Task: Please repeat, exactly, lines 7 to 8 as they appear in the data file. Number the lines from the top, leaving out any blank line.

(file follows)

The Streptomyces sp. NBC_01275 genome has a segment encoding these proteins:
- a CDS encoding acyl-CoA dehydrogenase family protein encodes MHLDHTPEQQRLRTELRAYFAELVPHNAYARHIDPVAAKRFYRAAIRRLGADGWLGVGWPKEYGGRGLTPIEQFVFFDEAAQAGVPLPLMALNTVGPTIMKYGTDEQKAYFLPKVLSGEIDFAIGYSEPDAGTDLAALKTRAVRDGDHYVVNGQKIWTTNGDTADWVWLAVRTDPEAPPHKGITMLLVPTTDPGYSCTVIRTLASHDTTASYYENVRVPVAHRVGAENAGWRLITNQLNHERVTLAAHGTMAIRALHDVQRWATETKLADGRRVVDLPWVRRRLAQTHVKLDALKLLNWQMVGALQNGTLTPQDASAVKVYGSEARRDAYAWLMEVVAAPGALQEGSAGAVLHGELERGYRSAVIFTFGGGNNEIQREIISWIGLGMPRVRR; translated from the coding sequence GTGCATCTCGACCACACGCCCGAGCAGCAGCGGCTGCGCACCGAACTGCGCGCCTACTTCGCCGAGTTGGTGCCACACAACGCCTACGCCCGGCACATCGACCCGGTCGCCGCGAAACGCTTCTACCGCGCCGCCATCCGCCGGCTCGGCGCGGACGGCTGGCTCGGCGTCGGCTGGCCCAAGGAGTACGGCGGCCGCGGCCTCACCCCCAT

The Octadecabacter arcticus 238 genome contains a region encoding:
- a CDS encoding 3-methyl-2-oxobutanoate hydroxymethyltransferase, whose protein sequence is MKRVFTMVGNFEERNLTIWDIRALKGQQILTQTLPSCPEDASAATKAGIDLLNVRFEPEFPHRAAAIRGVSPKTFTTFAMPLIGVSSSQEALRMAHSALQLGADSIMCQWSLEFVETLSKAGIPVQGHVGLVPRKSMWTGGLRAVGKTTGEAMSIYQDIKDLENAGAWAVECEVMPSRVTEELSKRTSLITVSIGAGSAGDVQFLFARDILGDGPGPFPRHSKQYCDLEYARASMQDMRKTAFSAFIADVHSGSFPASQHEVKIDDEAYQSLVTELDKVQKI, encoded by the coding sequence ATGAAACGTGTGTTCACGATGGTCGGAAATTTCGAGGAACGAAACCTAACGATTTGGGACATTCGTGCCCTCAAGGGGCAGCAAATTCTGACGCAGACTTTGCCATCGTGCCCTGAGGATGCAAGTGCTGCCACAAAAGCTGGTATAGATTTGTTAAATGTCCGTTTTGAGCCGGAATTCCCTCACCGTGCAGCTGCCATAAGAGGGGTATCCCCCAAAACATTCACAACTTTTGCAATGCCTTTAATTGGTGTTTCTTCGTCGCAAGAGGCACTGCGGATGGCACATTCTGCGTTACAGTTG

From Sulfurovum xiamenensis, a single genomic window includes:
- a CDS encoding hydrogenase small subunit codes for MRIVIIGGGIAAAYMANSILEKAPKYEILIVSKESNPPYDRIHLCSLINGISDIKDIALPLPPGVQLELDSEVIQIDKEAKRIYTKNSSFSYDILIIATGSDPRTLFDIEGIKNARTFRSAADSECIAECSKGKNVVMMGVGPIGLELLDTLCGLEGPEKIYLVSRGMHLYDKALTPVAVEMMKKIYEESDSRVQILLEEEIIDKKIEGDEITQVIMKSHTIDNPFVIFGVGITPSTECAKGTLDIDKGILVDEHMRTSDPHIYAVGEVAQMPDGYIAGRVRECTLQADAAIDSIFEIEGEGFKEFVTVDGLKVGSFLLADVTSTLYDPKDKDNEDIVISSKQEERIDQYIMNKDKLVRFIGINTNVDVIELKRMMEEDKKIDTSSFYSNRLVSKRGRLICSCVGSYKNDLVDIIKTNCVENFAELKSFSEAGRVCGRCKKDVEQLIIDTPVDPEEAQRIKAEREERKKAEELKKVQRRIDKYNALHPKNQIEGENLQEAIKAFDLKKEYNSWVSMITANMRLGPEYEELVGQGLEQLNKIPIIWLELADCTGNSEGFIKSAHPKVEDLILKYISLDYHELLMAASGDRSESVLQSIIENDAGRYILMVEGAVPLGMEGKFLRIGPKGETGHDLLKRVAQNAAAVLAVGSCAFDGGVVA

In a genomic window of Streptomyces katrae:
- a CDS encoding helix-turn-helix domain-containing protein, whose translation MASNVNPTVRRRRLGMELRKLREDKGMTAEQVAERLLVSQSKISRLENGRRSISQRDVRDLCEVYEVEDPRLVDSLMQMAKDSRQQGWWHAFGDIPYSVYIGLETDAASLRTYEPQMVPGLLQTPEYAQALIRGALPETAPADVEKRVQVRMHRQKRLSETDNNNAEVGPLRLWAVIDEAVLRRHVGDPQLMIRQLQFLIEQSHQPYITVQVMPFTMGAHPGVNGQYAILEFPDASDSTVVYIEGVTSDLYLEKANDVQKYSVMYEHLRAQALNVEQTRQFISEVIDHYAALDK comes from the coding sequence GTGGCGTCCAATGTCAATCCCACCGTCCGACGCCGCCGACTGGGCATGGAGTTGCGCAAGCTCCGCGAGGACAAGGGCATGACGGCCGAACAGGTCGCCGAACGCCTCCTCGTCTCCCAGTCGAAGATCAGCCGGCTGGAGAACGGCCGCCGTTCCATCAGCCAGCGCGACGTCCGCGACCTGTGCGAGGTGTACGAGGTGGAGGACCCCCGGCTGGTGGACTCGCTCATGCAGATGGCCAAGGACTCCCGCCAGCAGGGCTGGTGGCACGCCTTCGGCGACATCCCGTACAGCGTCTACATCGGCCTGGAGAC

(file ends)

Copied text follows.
In a genomic window of Streptomyces katrae:
- a CDS encoding helix-turn-helix domain-containing protein, whose translation MASNVNPTVRRRRLGMELRKLREDKGMTAEQVAERLLVSQSKISRLENGRRSISQRDVRDLCEVYEVEDPRLVDSLMQMAKDSRQQGWWHAFGDIPYSVYIGLETDAASLRTYEPQMVPGLLQTPEYAQALIRGALPETAPADVEKRVQVRMHRQKRLSETDNNNAEVGPLRLWAVIDEAVLRRHVGDPQLMIRQLQFLIEQSHQPYITVQVMPFTMGAHPGVNGQYAILEFPDASDSTVVYIEGVTSDLYLEKANDVQKYSVMYEHLRAQALNVEQTRQFISEVIDHYAALDK comes from the coding sequence GTGGCGTCCAATGTCAATCCCACCGTCCGACGCCGCCGACTGGGCATGGAGTTGCGCAAGCTCCGCGAGGACAAGGGCATGACGGCCGAACAGGTCGCCGAACGCCTCCTCGTCTCCCAGTCGAAGATCAGCCGGCTGGAGAACGGCCGCCGTTCCATCAGCCAGCGCGACGTCCGCGACCTGTGCGAGGTGTACGAGGTGGAGGACCCCCGGCTGGTGGACTCGCTCATGCAGATGGCCAAGGACTCCCGCCAGCAGGGCTGGTGGCACGCCTTCGGCGACATCCCGTACAGCGTCTACATCGGCCTGGAGAC